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Solid Waste Management in Indian Cities
Sep 07, 2017

[GS Paper III: (Environmental Pollution and Degradation)]

Why in news?

On September 4, the National Green Tribunal (NGT) issued show-cause notices to the Delhi government, East Delhi Municipal Corporation (EDMC) and National Highway Authority of India (NHAI) over the collapse at Ghazipur landfill which claimed two lives. 

What is Solid Waste?

  • SW includes commercial and residential wastes generated in municipal or notified areas in either solid or semi-solid form excluding industrial hazardous wastes including bio-medical wastes.
  • It consists of household waste, wastes from hotels and restaurants, construction and demolition debris, sanitation residue, and waste from streets.

Solid Waste Management (SWM) in India

  • Indian urban centres generate 62 million tonnes of municipal solid waste per annum. Of this, about 68% is collected and only 19% of the collected waste is treated and the rest is dumped in landfill sites. 
  • SWM service is provided by municipal authorities in the country. However, almost all municipal authorities deposit solid waste at a dump yard within or outside the city. 

Issues concerning waste management in India 

  • Inadequate monetary funds, lack of technical expertise and unavailability of required land with the municipal bodies.
  • More than three-fourth of solid waste management budget is allotted to collection and transportation, leaving very little for processing or resource recovery and disposal. 
  • Absence of scientific methods of disposal and disregard for environment.
  • Lack of segregation of the waste at source.
  • Indifferent attitude of citizens at large  towards the problem of solid waste.

Consequences of improper waste management

  • Improper waste management results in environmental hazards like air and water pollution, soil contamination, spread of diseases etc. 
  • Dumping sites act as breeding sites for flies, mosquitoes, rats, dogs that prove detrimental to human health.
  • Landfill fires (caused due to release of methane during decomposition) and the landfill slide, like the recent one in Ghazipur (Delhi), are other problems emanating from improper waste management.  

Solid Waste Management Rules, 2016

  • These rules supersede the Municipal Solid Waste Rules, 2000 and expand the ambit of rule application to every urban local body, including outgrowths in urban agglomerations, census towns, areas under Railways and airports.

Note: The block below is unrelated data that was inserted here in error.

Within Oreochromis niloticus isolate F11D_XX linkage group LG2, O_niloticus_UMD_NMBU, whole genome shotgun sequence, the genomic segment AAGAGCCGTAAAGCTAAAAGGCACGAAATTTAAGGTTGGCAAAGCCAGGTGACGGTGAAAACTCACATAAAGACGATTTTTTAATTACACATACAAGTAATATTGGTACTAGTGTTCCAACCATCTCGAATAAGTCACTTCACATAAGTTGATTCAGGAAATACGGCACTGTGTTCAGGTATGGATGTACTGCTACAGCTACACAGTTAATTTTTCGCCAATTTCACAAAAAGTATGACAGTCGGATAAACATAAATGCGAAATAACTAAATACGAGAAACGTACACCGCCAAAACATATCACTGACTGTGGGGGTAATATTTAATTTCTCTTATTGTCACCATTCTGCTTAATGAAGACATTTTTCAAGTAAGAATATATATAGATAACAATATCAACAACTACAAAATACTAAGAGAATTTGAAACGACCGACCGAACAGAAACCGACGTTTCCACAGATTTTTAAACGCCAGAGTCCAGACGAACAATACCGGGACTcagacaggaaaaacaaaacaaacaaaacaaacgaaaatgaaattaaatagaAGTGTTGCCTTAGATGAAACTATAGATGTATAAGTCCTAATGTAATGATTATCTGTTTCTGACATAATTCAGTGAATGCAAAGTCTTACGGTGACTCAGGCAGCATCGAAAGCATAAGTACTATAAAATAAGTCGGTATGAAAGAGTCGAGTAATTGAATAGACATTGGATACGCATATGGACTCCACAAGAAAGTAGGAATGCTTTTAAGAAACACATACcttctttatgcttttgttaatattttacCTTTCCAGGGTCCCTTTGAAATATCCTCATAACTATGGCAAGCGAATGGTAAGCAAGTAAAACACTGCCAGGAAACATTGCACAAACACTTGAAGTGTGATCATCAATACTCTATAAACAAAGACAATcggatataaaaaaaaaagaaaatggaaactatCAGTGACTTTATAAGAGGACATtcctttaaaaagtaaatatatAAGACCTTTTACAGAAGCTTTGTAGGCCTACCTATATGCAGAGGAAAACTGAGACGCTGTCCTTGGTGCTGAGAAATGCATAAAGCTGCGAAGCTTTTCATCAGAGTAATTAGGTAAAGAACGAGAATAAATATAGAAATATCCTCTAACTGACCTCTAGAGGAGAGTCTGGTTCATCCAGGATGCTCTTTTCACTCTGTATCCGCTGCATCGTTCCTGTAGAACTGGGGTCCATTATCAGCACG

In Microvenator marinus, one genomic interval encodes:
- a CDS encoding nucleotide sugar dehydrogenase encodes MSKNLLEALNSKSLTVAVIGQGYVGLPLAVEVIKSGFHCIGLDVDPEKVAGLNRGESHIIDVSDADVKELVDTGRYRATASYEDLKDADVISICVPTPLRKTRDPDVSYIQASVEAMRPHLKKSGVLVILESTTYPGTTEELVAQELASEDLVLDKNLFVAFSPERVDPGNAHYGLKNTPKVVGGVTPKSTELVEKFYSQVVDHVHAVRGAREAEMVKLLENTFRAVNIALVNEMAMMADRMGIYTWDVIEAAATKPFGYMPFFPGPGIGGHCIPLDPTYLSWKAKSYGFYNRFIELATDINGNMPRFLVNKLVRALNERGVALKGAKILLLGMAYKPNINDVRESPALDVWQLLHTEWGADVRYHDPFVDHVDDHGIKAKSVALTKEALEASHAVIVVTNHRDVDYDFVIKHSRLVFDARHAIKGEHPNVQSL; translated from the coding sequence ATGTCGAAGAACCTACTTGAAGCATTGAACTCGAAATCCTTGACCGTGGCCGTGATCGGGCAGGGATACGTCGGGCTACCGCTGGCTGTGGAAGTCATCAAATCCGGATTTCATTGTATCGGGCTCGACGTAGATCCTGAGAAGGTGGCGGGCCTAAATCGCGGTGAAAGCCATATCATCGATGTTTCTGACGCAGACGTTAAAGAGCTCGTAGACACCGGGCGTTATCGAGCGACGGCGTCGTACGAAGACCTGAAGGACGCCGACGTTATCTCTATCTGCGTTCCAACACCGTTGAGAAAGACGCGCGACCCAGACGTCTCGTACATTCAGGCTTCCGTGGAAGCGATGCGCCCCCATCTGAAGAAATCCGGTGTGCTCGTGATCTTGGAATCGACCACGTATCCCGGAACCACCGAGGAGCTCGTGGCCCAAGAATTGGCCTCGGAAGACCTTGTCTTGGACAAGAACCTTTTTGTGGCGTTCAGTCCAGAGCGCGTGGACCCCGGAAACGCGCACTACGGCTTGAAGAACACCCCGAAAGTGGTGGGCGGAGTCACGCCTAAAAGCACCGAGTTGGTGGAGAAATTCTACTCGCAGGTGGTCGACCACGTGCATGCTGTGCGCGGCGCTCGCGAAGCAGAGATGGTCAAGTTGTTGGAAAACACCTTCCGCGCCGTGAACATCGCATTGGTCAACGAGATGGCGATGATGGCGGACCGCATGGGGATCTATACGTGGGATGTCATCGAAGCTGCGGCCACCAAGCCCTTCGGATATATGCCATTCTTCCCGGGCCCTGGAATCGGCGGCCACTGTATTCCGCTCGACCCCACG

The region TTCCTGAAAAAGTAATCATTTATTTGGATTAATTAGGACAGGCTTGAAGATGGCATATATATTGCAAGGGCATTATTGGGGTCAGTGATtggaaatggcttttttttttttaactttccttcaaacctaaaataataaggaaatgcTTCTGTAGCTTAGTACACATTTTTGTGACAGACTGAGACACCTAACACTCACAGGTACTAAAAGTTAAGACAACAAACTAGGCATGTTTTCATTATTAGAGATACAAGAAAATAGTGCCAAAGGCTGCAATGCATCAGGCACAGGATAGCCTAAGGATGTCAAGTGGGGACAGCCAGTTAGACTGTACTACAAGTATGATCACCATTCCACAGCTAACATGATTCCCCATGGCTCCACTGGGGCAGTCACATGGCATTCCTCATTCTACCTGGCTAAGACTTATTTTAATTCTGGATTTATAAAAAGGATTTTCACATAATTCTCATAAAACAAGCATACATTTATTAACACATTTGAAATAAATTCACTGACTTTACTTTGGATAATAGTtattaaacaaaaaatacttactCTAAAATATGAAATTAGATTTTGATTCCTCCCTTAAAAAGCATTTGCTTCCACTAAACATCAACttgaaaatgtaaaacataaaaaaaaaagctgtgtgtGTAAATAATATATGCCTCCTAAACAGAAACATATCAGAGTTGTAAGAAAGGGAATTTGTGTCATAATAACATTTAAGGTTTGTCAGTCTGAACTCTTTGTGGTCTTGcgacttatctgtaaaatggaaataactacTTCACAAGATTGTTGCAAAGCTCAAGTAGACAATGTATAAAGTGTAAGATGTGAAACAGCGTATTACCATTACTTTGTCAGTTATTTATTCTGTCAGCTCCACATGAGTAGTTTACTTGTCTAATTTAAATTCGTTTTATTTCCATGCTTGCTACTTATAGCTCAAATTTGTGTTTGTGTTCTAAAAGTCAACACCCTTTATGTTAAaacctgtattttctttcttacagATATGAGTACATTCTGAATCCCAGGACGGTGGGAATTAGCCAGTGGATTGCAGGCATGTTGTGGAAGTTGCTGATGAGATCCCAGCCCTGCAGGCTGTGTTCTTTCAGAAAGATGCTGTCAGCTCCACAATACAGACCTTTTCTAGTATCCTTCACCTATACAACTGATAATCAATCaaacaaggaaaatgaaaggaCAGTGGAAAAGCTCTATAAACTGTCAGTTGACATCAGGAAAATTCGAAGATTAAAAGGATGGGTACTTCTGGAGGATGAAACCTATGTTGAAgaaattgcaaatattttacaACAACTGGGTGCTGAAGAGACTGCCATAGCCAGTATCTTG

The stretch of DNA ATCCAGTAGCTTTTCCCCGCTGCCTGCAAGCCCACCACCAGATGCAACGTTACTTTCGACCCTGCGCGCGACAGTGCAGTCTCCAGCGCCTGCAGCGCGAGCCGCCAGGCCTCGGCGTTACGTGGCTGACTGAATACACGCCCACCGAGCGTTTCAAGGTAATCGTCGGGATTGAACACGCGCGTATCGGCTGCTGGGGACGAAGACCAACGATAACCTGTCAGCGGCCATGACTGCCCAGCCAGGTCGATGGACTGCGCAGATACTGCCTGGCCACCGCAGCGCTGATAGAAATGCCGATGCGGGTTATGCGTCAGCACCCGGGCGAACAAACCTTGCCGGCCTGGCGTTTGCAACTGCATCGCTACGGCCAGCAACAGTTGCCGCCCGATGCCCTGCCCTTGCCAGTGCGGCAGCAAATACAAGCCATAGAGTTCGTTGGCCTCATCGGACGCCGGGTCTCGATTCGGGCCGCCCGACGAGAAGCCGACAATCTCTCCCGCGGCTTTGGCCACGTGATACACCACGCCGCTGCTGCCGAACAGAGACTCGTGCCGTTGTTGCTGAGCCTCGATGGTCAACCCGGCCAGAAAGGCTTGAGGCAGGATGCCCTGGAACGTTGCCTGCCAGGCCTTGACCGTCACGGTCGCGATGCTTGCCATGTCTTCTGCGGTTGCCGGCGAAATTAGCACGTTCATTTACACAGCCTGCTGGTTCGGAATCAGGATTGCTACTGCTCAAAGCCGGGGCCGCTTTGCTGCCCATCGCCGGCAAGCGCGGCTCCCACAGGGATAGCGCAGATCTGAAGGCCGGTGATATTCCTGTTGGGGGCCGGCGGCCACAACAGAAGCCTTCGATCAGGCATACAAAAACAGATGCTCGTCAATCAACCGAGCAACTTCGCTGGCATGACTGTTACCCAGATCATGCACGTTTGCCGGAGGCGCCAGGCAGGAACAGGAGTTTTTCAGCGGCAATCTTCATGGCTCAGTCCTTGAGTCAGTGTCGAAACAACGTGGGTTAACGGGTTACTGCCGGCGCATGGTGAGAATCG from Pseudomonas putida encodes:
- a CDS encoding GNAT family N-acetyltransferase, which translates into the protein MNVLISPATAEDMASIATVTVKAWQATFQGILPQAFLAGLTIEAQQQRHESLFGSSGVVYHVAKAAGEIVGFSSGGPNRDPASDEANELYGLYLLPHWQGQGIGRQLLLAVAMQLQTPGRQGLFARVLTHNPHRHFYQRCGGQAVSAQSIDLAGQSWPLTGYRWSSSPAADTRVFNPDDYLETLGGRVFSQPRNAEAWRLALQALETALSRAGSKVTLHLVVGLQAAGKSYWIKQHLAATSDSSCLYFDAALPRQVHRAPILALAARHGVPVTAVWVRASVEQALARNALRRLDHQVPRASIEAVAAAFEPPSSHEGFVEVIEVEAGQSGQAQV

• It puts the onus of segregation on the waste generator and require segregation into 6 categories – biodegradable, non-biodegradable, domestic-hazardous, sanitary, construction-demolition and horticulture. 
  • The Rules require setting up of a material recovery facility to enable informal/authorised waste collectors to sort out recyclable products.
  • The Rules forbid the throwing, burning, or burying the solid waste on streets, open public spaces, in the drain, or water bodies. 
  • They impose ‘user fee’ on the consumer and ‘spot fine’ for littering and non-segregation.

Kasturirangan Task Force Recommendations 

  • The K Kasturirangan task force (2014) recommended an integrated approach towards municipal solid waste management, stressing the need for segregation of waste at source with private sector help.
  • It recommended adoption of the principles of reduce, reuse, recover, recycle and remanufacture (5Rs).
  • It recommended setting up of centralised (incineration, gasification, pyrolysis) and decentralised (biomethanation, vermicomposting) waste processing facilities. 
  • Setting up Common Regional Sanitary Landfill Facility to reduce the land requirement.
  • It also recommended setting up of 215 Waste to Energy plants by 2031 through public-private partnerships (PPPs) with viability gap funding of up to 40 per cent.
Note: Viability Gap Funding (VGF) means a grant one-time or deferred, provided to support infrastructure projects that are economically justified but fall short of financial viability.

Way Ahead 

  • The key to efficient waste management is to ensure proper segregation of waste at source and to ensure that the waste goes through different streams of recycling and resource recovery.
  • Installation of waste-to-compost and bio-methanation plants would reduce the load of landfill sites.
  • Civic bodies should be well equipped both in terms of finances and human resource to redraw their long term vision in solid waste management that involves community participation as well.

Integrated Solid Waste Management System Hierarchy

waste


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